The issue of competing wood certifiers takes place at a time when the Green Building Council is expected to announce this spring whether wood certified by other standard-setters--particularly the Sustainable Forestry Initiative (SFI), which is more popular with North America's timber industry, and the Program for the Endorsement of Forest Certification, which is widespread in Europe--should qualify for LEED points. If that happens, it's likely that lumberyards will need CoC certificates for more than just FSC-certified products. A handful of yards already have secured SFI chain of custody certificates.
What concerns FSC advocates is their belief that the competing certification authorities, as well as companies that do the actual auditing and awarding of certificates, are claiming the other standards are as good as FSC's.
As a result, the FSC's General Assembly's, meeting in early November n Cape Town, South Africa., passed a non-binding motion directing FSC's administrators to prohibit certifying bodies "from falsely promoting less rigorous competing standards as equivalent to the forest management and chain of custody standards of FSC." It calls for a review of those certifying bodies' promotional media when those groups come up for accreditation, and predicts that one result of this initiative will be "fewer certificates being issued for competing schemes."
Unlike other motions for the General Assembly, which often are initiated by global, European or Third World organizations, this one was proposed by Hayward (though he didn't actually attend the general assembly). "We're simply not the same [as the others]," Hayward told ProSales.
Documentation supporting the motion said PEFC, SFI and other groups "have engaged in a 'push strategy,' heavily promoting the practice of dual and/or treble certification to forest management and chain-of-custody companies. Recognizing the challenge of direct competition with FSC, these weaker standard schemes seek to gain market share by coat-tailing on the acceleration in demand for FSC-certification."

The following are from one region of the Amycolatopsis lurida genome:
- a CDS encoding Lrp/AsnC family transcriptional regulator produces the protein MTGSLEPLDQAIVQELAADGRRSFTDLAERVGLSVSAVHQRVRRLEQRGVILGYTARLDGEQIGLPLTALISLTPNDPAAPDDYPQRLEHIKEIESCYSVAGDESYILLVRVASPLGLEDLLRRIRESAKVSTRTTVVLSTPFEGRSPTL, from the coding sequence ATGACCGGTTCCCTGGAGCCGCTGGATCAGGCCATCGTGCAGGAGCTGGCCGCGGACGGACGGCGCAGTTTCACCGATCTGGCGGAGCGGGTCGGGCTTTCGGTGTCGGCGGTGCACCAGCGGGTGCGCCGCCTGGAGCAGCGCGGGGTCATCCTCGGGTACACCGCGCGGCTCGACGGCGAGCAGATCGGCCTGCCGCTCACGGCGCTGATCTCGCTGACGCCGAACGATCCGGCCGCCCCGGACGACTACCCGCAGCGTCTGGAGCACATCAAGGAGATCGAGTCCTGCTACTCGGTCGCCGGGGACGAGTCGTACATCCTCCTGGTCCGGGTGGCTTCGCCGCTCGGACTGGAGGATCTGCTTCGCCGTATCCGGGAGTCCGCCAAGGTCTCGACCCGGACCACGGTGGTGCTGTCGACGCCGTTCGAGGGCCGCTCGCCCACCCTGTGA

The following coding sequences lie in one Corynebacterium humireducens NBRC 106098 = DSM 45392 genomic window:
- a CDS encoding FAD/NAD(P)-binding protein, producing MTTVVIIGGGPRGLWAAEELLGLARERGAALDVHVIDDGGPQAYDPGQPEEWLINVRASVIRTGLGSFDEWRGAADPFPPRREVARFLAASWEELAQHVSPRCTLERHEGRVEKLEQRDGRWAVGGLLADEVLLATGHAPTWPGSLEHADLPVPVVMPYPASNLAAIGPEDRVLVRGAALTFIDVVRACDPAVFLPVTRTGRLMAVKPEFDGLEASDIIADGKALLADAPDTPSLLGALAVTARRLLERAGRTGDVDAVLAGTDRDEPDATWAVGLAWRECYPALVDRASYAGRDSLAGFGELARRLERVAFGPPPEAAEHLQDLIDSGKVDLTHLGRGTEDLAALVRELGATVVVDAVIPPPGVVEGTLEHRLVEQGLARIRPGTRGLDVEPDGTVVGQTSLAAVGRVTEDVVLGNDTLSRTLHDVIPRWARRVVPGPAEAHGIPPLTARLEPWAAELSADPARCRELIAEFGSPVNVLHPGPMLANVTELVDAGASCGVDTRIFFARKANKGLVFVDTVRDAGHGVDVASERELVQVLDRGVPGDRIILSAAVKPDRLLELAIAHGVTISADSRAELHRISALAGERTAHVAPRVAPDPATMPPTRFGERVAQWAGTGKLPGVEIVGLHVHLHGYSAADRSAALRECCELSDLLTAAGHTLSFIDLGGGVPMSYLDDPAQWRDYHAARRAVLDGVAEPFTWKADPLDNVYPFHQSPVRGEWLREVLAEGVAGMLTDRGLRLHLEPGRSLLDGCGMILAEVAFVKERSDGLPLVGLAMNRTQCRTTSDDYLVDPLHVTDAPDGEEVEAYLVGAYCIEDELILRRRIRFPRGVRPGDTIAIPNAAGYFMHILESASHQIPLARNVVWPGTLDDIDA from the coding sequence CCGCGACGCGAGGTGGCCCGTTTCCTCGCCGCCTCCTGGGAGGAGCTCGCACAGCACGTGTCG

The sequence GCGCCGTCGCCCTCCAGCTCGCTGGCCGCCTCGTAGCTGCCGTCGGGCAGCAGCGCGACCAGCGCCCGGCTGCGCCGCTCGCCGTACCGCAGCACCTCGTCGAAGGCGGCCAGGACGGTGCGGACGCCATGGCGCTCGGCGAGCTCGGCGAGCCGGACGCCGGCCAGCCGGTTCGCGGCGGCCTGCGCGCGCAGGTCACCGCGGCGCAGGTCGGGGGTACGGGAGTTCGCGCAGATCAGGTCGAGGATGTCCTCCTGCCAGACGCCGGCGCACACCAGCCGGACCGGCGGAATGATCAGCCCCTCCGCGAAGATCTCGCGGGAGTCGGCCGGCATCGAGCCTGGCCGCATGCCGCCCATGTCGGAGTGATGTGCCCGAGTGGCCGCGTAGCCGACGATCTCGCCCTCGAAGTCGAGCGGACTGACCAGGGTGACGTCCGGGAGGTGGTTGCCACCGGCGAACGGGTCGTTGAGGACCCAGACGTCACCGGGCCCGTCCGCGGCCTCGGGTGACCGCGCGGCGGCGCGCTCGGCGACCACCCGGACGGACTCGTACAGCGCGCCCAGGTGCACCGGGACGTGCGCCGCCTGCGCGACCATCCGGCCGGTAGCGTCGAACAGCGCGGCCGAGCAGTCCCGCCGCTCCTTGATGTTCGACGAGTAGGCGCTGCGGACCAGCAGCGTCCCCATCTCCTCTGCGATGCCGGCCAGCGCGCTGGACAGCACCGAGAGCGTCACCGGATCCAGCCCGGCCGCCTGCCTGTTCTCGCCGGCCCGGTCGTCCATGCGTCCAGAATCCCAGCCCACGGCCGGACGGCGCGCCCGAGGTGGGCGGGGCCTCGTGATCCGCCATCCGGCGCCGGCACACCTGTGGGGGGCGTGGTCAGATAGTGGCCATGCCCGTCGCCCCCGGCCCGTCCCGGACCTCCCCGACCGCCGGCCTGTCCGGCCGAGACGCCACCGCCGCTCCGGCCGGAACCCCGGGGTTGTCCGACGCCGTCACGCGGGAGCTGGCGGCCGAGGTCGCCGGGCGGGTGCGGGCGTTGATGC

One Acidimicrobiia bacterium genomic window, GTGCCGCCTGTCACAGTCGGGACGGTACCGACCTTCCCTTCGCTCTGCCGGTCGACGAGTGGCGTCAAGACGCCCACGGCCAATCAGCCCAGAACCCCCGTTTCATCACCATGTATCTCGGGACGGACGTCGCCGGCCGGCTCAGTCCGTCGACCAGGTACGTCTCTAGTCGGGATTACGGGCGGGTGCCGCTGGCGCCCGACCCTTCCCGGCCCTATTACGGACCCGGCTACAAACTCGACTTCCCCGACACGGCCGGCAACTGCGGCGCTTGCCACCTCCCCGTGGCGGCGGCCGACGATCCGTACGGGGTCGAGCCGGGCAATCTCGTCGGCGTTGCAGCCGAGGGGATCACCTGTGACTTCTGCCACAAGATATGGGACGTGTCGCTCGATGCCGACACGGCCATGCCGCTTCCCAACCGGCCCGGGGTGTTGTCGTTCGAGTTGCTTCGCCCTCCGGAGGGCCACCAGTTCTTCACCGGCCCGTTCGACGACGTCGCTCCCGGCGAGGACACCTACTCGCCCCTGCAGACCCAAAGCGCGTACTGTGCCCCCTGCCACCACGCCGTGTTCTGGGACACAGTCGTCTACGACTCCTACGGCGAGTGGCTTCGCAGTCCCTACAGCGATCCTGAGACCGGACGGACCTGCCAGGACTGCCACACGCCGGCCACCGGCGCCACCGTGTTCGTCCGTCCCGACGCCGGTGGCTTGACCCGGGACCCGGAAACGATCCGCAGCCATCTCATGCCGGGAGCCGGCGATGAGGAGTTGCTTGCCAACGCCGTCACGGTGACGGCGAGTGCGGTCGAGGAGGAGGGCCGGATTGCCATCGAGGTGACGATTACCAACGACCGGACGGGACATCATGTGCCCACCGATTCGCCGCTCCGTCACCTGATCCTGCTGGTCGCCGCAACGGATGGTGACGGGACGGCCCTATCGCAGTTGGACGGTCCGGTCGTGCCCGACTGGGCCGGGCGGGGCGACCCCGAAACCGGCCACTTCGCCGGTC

The document adds that several FSC-accredited bodies (but presumably not Scientific Certification Systems, as its Robert Hrubes attended the meeting and seconded Hayward's motion) "are enabling the growth strategy of PEFC and SFI through the practice of direct dual and treble certification. ... FSC-US and FSC-Canada have collected abundant evidence that at least two certifying bodies are openly promoting FSC and the less rigorous competing schemes as co-equals in forest management standards rigor and impact on forest health and communities."
The motion directs FSC administrators to develop in-house research capacity to maintain current comparisons of forest management and chain-of-custody between FSC and leading competing schemes and provide all certifying bodies with annual updates of these comparisons.
Richard Donovan, chief of forestry of the Rainforest Alliance and the person who seconded the motion, said he expects that the effect of the motion will become apparent as FSC's parent body rewrites its contracts with the certifying bodies. "This is a shot across the bow, not to have language that is anti-[World Trade Organization], but to be sure the accuracy is there," he said.